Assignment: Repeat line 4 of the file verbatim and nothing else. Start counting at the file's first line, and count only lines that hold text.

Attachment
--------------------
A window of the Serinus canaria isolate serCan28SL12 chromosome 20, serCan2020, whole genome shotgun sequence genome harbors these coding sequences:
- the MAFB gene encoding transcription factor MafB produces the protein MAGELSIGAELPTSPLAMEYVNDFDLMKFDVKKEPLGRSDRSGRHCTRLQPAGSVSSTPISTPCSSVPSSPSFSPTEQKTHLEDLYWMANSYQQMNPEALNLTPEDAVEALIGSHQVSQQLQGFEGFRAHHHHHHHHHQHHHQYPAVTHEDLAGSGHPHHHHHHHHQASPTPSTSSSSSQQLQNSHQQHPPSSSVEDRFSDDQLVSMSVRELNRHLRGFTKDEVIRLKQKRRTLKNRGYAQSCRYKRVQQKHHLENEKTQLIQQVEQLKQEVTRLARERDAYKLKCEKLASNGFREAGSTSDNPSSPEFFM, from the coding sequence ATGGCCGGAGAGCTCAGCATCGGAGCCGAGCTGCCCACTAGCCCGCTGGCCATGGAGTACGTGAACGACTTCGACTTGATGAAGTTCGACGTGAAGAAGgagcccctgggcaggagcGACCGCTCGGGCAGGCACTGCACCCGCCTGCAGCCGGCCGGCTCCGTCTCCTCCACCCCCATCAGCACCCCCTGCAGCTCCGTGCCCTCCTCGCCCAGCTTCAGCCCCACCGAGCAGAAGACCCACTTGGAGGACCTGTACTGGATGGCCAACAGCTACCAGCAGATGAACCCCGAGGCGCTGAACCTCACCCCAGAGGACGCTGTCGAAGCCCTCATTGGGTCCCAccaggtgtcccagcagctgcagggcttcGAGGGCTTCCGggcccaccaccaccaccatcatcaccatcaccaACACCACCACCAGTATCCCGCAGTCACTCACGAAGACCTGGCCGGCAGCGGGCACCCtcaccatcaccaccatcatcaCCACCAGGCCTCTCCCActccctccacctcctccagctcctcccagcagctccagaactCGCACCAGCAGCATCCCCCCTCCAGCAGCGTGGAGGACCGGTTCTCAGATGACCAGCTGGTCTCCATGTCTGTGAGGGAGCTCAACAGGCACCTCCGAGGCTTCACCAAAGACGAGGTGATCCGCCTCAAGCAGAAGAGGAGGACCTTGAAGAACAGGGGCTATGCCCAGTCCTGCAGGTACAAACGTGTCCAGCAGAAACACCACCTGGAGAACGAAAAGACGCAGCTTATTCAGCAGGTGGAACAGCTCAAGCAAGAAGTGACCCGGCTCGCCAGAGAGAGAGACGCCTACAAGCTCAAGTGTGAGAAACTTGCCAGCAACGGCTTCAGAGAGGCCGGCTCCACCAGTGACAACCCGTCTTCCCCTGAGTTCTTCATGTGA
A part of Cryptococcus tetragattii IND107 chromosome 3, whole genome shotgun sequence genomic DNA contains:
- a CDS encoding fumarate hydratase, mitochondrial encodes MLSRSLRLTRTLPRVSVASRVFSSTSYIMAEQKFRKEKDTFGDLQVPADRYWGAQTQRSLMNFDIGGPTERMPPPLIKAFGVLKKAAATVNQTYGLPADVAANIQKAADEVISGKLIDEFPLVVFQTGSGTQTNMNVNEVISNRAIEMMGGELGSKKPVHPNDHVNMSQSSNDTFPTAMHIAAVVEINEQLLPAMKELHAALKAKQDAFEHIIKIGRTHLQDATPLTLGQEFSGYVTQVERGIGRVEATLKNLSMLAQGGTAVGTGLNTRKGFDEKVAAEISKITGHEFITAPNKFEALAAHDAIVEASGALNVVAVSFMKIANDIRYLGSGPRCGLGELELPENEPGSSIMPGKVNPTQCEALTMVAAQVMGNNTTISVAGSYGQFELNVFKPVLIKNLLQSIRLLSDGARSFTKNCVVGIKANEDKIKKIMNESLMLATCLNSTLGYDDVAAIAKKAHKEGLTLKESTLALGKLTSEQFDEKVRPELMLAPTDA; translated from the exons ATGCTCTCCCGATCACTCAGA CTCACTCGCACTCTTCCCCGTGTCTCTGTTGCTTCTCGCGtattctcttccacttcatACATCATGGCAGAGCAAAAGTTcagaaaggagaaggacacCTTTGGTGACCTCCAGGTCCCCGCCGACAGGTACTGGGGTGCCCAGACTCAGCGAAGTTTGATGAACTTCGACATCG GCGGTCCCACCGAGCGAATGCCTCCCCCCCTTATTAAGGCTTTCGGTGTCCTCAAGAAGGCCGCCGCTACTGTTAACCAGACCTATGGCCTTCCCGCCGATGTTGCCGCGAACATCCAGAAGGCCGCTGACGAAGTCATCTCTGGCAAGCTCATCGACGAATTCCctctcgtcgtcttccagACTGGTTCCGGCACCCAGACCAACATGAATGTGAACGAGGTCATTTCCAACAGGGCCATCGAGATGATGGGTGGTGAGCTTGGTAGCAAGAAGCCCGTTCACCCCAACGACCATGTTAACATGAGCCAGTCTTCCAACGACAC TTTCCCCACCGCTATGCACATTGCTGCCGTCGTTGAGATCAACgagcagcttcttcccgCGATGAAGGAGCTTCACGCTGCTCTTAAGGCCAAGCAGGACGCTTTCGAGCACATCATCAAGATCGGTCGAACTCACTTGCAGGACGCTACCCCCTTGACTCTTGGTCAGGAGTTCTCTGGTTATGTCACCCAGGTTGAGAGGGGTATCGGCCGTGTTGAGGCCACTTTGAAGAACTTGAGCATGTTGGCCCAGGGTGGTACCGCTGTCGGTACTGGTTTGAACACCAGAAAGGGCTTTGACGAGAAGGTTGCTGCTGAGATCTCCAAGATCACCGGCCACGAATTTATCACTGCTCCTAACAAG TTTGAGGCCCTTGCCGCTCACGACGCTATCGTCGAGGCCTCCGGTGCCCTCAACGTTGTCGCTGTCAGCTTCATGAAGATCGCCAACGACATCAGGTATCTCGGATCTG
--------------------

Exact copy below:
- a CDS encoding fumarate hydratase, mitochondrial encodes MLSRSLRLTRTLPRVSVASRVFSSTSYIMAEQKFRKEKDTFGDLQVPADRYWGAQTQRSLMNFDIGGPTERMPPPLIKAFGVLKKAAATVNQTYGLPADVAANIQKAADEVISGKLIDEFPLVVFQTGSGTQTNMNVNEVISNRAIEMMGGELGSKKPVHPNDHVNMSQSSNDTFPTAMHIAAVVEINEQLLPAMKELHAALKAKQDAFEHIIKIGRTHLQDATPLTLGQEFSGYVTQVERGIGRVEATLKNLSMLAQGGTAVGTGLNTRKGFDEKVAAEISKITGHEFITAPNKFEALAAHDAIVEASGALNVVAVSFMKIANDIRYLGSGPRCGLGELELPENEPGSSIMPGKVNPTQCEALTMVAAQVMGNNTTISVAGSYGQFELNVFKPVLIKNLLQSIRLLSDGARSFTKNCVVGIKANEDKIKKIMNESLMLATCLNSTLGYDDVAAIAKKAHKEGLTLKESTLALGKLTSEQFDEKVRPELMLAPTDA; translated from the exons ATGCTCTCCCGATCACTCAGA CTCACTCGCACTCTTCCCCGTGTCTCTGTTGCTTCTCGCGtattctcttccacttcatACATCATGGCAGAGCAAAAGTTcagaaaggagaaggacacCTTTGGTGACCTCCAGGTCCCCGCCGACAGGTACTGGGGTGCCCAGACTCAGCGAAGTTTGATGAACTTCGACATCG GCGGTCCCACCGAGCGAATGCCTCCCCCCCTTATTAAGGCTTTCGGTGTCCTCAAGAAGGCCGCCGCTACTGTTAACCAGACCTATGGCCTTCCCGCCGATGTTGCCGCGAACATCCAGAAGGCCGCTGACGAAGTCATCTCTGGCAAGCTCATCGACGAATTCCctctcgtcgtcttccagACTGGTTCCGGCACCCAGACCAACATGAATGTGAACGAGGTCATTTCCAACAGGGCCATCGAGATGATGGGTGGTGAGCTTGGTAGCAAGAAGCCCGTTCACCCCAACGACCATGTTAACATGAGCCAGTCTTCCAACGACAC TTTCCCCACCGCTATGCACATTGCTGCCGTCGTTGAGATCAACgagcagcttcttcccgCGATGAAGGAGCTTCACGCTGCTCTTAAGGCCAAGCAGGACGCTTTCGAGCACATCATCAAGATCGGTCGAACTCACTTGCAGGACGCTACCCCCTTGACTCTTGGTCAGGAGTTCTCTGGTTATGTCACCCAGGTTGAGAGGGGTATCGGCCGTGTTGAGGCCACTTTGAAGAACTTGAGCATGTTGGCCCAGGGTGGTACCGCTGTCGGTACTGGTTTGAACACCAGAAAGGGCTTTGACGAGAAGGTTGCTGCTGAGATCTCCAAGATCACCGGCCACGAATTTATCACTGCTCCTAACAAG TTTGAGGCCCTTGCCGCTCACGACGCTATCGTCGAGGCCTCCGGTGCCCTCAACGTTGTCGCTGTCAGCTTCATGAAGATCGCCAACGACATCAGGTATCTCGGATCTG